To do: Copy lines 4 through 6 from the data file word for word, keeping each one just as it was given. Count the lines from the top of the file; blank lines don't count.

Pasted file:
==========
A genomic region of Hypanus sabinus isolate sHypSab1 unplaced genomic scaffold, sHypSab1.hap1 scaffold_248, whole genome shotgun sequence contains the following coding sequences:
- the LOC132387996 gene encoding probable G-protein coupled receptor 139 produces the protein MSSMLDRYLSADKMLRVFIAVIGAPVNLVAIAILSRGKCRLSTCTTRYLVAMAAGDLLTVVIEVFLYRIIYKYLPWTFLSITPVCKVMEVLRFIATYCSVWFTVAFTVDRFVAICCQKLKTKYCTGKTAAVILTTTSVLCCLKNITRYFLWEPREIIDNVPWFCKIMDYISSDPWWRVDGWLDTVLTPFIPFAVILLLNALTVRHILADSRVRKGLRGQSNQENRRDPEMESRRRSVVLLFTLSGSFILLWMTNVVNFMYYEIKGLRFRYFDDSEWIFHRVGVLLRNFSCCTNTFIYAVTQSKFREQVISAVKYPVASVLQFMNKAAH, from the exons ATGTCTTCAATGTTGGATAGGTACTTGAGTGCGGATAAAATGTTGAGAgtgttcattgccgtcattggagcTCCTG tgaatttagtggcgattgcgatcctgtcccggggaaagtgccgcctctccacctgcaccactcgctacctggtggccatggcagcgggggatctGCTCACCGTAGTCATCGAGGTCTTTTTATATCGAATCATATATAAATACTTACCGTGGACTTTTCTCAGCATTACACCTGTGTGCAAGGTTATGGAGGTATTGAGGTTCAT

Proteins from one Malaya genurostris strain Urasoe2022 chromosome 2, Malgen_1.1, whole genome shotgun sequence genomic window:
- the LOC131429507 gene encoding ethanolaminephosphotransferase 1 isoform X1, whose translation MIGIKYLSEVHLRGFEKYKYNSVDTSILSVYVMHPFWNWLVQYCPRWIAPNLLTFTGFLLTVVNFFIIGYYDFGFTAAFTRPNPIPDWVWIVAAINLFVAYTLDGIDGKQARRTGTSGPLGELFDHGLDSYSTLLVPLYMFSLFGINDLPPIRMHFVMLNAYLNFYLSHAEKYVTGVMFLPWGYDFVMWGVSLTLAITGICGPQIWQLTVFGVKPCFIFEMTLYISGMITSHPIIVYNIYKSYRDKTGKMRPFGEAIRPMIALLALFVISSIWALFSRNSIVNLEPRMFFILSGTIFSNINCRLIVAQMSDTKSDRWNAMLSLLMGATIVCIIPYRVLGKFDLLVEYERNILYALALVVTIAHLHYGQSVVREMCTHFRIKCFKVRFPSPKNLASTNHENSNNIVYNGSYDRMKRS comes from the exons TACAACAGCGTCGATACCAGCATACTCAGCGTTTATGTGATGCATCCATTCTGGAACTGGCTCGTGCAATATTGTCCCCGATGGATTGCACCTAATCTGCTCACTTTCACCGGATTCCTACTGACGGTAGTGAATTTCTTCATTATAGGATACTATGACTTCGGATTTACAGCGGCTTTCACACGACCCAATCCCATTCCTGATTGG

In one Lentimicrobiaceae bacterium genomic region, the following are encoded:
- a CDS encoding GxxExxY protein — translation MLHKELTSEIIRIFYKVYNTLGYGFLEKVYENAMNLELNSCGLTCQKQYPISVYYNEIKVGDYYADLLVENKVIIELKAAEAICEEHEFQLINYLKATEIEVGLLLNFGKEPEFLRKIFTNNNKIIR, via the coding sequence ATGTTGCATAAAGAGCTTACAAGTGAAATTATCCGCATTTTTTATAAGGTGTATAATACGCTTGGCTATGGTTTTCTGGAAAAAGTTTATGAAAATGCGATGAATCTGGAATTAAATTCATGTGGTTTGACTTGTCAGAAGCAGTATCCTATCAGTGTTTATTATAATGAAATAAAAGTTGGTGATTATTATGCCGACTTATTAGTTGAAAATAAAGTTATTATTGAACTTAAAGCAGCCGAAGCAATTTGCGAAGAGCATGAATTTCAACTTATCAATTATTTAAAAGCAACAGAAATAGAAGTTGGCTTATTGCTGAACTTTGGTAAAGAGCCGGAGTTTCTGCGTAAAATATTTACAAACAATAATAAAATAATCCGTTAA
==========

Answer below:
- the LOC131429507 gene encoding ethanolaminephosphotransferase 1 isoform X1, whose translation MIGIKYLSEVHLRGFEKYKYNSVDTSILSVYVMHPFWNWLVQYCPRWIAPNLLTFTGFLLTVVNFFIIGYYDFGFTAAFTRPNPIPDWVWIVAAINLFVAYTLDGIDGKQARRTGTSGPLGELFDHGLDSYSTLLVPLYMFSLFGINDLPPIRMHFVMLNAYLNFYLSHAEKYVTGVMFLPWGYDFVMWGVSLTLAITGICGPQIWQLTVFGVKPCFIFEMTLYISGMITSHPIIVYNIYKSYRDKTGKMRPFGEAIRPMIALLALFVISSIWALFSRNSIVNLEPRMFFILSGTIFSNINCRLIVAQMSDTKSDRWNAMLSLLMGATIVCIIPYRVLGKFDLLVEYERNILYALALVVTIAHLHYGQSVVREMCTHFRIKCFKVRFPSPKNLASTNHENSNNIVYNGSYDRMKRS comes from the exons TACAACAGCGTCGATACCAGCATACTCAGCGTTTATGTGATGCATCCATTCTGGAACTGGCTCGTGCAATATTGTCCCCGATGGATTGCACCTAATCTGCTCACTTTCACCGGATTCCTACTGACGGTAGTGAATTTCTTCATTATAGGATACTATGACTTCGGATTTACAGCGGCTTTCACACGACCCAATCCCATTCCTGATTGG

In one Lentimicrobiaceae bacterium genomic region, the following are encoded:
- a CDS encoding GxxExxY protein — translation MLHKELTSEIIRIFYKVYNTLGYGFLEKVYENAMNLELNSCGLTCQKQYPISVYYNEIKVGDYYADLLVENKVIIELKAAEAICEEHEFQLINYLKATEIEVGLLLNFGKEPEFLRKIFTNNNKIIR, via the coding sequence ATGTTGCATAAAGAGCTTACAAGTGAAATTATCCGCATTTTTTATAAGGTGTATAATACGCTTGGCTATGGTTTTCTGGAAAAAGTTTATGAAAATGCGATGAATCTGGAATTAAATTCATGTGGTTTGACTTGTCAGAAGCAGTATCCTATCAGTGTTTATTATAATGAAATAAAAGTTGGTGATTATTATGCCGACTTATTAGTTGAAAATAAAGTTATTATTGAACTTAAAGCAGCCGAAGCAATTTGCGAAGAGCATGAATTTCAACTTATCAATTATTTAAAAGCAACAGAAATAGAAGTTGGCTTATTGCTGAACTTTGGTAAAGAGCCGGAGTTTCTGCGTAAAATATTTACAAACAATAATAAAATAATCCGTTAA